Health Professionals Must Exercise Caution When Participating Personally in Legal Proceedings

The decision of JK v. BJH 2016 CanLII 85163 (ON HPARB) reminds health professionals to be very careful when preparing affidavits for use in legal proceedings in which they have a personal interest. This means ensuring that they qualify their role, and make clear that they are not giving a professional opinion or advice.

ICRC decision:

A doctor’s sister was in a family law proceeding with her estranged husband. The doctor swore an affidavit in which he identified himself as a physician and stated that he observed the husband being verbally aggressive toward his sister in front of their child. The doctor also stated that he believed the husband had “an anger management problem that may be connected to poorly controlled diabetes.”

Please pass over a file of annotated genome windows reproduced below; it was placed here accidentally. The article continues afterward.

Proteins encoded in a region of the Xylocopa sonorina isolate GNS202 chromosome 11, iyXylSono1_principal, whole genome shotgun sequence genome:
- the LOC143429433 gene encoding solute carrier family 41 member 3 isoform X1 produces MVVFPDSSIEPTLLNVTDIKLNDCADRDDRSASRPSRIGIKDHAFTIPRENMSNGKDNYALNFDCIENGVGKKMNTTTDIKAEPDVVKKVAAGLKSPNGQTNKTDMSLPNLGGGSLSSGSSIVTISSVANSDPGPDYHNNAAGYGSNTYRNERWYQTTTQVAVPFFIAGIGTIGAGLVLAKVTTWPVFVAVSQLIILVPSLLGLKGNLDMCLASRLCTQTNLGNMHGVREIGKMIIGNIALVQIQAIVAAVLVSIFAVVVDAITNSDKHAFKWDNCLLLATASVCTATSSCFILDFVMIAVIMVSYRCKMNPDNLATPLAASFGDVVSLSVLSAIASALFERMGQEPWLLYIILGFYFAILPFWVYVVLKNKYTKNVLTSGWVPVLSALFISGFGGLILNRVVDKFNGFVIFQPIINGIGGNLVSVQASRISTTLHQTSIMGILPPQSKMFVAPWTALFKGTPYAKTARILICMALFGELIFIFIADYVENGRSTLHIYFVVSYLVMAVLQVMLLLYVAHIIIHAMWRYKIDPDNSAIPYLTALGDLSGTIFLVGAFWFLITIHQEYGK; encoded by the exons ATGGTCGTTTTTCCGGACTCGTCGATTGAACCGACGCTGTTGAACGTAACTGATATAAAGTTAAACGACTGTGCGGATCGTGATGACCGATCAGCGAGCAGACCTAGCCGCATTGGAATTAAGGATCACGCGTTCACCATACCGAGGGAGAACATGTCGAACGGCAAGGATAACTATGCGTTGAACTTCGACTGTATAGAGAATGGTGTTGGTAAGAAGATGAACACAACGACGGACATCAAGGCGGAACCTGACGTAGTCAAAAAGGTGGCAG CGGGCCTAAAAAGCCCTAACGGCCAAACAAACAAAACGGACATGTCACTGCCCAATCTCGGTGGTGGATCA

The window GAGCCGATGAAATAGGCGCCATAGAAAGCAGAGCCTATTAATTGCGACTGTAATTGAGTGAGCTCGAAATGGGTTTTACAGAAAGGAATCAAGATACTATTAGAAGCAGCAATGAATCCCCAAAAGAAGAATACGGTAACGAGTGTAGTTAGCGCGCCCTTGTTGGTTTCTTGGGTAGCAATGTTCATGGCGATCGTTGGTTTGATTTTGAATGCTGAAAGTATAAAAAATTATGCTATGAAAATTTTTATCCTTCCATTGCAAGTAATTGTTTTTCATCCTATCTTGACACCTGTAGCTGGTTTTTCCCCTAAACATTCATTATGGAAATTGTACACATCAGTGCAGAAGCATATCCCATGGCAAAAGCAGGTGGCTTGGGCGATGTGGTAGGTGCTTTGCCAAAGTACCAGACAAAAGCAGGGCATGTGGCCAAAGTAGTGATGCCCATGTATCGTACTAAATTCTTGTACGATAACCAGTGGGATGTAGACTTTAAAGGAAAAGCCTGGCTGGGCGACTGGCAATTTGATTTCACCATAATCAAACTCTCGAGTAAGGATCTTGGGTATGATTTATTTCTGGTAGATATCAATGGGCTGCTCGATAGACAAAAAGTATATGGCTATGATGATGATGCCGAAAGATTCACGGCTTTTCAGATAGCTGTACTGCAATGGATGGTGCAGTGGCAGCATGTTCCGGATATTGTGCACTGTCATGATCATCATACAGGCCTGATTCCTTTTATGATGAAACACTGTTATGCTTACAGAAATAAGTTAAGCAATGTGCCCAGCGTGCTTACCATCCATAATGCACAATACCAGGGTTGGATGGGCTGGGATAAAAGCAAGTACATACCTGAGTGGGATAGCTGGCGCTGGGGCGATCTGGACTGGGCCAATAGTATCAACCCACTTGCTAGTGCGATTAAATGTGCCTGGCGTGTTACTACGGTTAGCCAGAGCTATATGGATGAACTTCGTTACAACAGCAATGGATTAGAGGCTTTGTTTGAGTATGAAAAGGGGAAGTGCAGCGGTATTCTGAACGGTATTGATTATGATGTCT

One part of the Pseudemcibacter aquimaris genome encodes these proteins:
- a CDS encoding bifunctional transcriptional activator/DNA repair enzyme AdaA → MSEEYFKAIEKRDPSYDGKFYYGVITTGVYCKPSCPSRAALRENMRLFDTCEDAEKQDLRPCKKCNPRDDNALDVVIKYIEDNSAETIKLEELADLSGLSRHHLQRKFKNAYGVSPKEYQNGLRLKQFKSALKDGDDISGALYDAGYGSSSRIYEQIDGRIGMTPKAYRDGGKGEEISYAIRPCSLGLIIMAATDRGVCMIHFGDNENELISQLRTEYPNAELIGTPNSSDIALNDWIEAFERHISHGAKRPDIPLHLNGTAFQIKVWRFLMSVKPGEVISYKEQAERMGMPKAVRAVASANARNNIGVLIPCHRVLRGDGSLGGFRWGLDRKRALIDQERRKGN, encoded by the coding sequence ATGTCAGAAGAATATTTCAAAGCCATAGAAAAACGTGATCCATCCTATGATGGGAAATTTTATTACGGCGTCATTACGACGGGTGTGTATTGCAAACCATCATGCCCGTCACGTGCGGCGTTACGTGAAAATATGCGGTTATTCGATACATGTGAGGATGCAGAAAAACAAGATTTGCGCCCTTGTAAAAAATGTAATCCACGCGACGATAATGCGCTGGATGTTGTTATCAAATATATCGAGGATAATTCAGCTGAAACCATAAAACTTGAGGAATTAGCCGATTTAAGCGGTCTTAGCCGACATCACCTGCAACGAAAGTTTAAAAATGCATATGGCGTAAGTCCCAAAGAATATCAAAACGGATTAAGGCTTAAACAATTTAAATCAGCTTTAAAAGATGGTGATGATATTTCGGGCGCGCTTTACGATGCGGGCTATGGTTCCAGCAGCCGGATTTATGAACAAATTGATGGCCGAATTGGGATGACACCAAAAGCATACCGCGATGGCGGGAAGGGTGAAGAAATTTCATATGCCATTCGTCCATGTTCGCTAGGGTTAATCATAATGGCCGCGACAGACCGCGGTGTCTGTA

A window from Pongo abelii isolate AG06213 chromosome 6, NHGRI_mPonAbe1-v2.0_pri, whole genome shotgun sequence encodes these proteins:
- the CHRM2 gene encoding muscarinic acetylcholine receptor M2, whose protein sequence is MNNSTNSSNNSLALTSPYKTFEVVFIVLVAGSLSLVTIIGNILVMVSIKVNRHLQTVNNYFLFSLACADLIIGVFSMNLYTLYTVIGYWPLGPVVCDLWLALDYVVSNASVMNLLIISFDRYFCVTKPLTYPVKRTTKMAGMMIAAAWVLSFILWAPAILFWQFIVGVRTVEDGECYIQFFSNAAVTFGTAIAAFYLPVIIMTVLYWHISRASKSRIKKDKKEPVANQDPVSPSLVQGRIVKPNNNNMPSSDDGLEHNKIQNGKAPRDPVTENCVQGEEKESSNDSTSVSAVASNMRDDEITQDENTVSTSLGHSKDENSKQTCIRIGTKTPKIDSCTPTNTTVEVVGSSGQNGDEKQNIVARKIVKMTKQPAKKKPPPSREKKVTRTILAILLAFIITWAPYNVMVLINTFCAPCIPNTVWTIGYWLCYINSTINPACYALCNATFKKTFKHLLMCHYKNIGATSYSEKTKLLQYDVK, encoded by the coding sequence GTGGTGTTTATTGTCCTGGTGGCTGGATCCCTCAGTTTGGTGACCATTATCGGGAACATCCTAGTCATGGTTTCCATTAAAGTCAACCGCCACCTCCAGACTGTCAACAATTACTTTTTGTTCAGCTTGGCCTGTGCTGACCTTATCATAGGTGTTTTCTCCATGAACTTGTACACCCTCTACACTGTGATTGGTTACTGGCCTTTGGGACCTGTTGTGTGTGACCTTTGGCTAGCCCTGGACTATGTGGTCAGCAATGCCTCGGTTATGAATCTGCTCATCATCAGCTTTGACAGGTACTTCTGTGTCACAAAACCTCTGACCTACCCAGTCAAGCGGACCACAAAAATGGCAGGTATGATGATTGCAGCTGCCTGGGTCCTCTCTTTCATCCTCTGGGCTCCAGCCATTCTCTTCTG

The husband made a complaint to the College of Physicians and Surgeons of Ontario (the College) complaining, among other things, that: the doctor used his status as a physician to influence the court; the statements in the affidavit were untruthful; and the doctor should not have disclosed the husband’s personal health information in the affidavit.

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